On doors unopened,

               The ancestral calico thick as sound


Poems by Emily Alexander

i wish i spoke moon.

(inspired by Elegy Owed by Bob Hicok)

i wish i whispered clear nights, wove them
into shirt fabrics, wore them close to my collarbone.

i wish i had three hands and knew
where to put them, regardless of the time.

i am trying to learn something about the craters
of a kiss. about folding sky into a note in my pocket
that tells me where the middle is, because
there are already plenty of stories that start
like this. all moonbeams and mouths, nothing about

right now. it is mid-afternoon.
my body is something i have to remind myself of.
it is a stranger to bleed; knows only bruise.

my neighbors have a porch swing i have never seen anyone use.

i have three pairs of jeans i wear every week.

i brush my teeth in the morning and again at night, floss words from between them,

tiny versions of hold, definitions
of embrace, nothing spelled quite right.

i think i need an instruction manual three moons thick
so i can learn where to put my knees
when i watch the news.

so i can sweep the kitchen floor, do something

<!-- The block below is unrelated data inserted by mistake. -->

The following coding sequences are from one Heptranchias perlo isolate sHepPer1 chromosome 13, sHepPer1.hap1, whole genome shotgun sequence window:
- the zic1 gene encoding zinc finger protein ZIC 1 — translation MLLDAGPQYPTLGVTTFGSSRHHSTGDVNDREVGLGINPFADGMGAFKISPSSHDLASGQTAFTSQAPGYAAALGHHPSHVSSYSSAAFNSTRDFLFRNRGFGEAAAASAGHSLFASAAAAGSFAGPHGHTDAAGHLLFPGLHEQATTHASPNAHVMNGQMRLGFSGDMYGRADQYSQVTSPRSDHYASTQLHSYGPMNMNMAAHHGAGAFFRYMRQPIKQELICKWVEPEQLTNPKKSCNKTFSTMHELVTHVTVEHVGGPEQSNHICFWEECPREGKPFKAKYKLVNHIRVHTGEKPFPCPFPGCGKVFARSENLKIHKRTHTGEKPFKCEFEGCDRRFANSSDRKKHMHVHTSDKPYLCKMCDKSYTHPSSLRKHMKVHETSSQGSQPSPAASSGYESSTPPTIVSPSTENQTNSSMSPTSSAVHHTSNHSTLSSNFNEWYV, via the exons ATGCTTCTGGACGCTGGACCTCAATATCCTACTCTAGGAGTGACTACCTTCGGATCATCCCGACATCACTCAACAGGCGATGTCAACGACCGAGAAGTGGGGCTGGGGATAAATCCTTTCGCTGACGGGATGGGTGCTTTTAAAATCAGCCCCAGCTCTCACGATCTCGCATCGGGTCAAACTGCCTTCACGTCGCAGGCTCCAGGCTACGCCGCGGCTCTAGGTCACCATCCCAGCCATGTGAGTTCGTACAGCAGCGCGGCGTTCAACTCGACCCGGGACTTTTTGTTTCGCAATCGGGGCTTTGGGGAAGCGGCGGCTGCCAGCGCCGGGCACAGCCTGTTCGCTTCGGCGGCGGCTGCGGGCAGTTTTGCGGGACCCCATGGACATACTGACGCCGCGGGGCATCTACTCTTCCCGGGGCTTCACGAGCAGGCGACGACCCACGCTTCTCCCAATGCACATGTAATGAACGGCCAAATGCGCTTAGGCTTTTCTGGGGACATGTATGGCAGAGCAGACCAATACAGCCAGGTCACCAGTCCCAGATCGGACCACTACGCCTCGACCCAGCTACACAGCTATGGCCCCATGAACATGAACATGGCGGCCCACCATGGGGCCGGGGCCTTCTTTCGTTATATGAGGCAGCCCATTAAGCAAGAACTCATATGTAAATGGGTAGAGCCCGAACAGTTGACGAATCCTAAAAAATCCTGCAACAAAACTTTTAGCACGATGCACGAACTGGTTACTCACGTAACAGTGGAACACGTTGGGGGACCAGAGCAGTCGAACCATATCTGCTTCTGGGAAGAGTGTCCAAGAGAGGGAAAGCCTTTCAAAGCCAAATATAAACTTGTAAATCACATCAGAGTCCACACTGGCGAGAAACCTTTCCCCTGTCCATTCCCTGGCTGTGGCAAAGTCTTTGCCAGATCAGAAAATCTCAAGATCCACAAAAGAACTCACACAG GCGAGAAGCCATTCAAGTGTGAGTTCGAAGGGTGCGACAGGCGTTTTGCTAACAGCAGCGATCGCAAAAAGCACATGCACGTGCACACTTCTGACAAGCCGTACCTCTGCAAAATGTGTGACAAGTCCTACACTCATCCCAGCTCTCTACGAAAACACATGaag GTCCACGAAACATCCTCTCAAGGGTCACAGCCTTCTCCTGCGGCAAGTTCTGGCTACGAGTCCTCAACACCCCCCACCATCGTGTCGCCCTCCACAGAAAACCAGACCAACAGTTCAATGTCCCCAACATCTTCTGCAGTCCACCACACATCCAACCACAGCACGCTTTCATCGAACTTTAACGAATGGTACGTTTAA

about the mold on the bathroom ceiling without peeling
back my skin to see what could fit there, like my body is a new house
without a moving van in the driveway,

listen: i want to always mean what i say.

like my mouth has never known
anything but clear night moon.


It’s like this: he offers his body to me, and I take it
without asking where it’s been. We do this
to each other, fingertips whispering
through flesh, songs of steam
on car windows, soundless
mouths, sheets. This is a simple language,
straightforward: sighs, lines, thighs. He holds me
in place for the time it takes, bed rocking
like a boat anchored in storm. I do not know
of any safe harbors around here, so this
will have to do, his breath, my neck, regret
a distant shoreline I haven’t started
sailing towards yet. Look. I know that stuck
is not synonymous with stay. I have enough alleyways
in me without the complication of wanting
his abandoned building body
to hold pieces of my shipwreck. So I wake
first in the mornings, his face still
soft, open windows. I could almost love him
then, unanchored breath drifting
out of lips that know the place my secrets have slipped
through. Regardless of my mouth, still heavy
with broken boats. Regardless of my unkissed knees, wrists,
dark halls, cobwebbed closets. Regardless of his.

moscow, id

right now, 3 states away, the last of fall harvest
is settling into the chest of tractor
troughs. i remember watching wheat fields unraveling
like knobby knees and nervous
bodies. there was a time when that was
enough. when i only had one house, when the ground
didn’t count as one, when i knew staying
like tattoos know skin, despite the rest
of the body. i want to write a poem
about my father’s heartbeat, but
i don’t quite remember it. it’s been a long time since i fit
in his lap. listen, i have unlocked cities trying
to learn how to laugh without this deadbolt mouth,
and i am still shy. and i am always missing
someone. i know that right now in idaho,
light is pressing against grain silos as my mother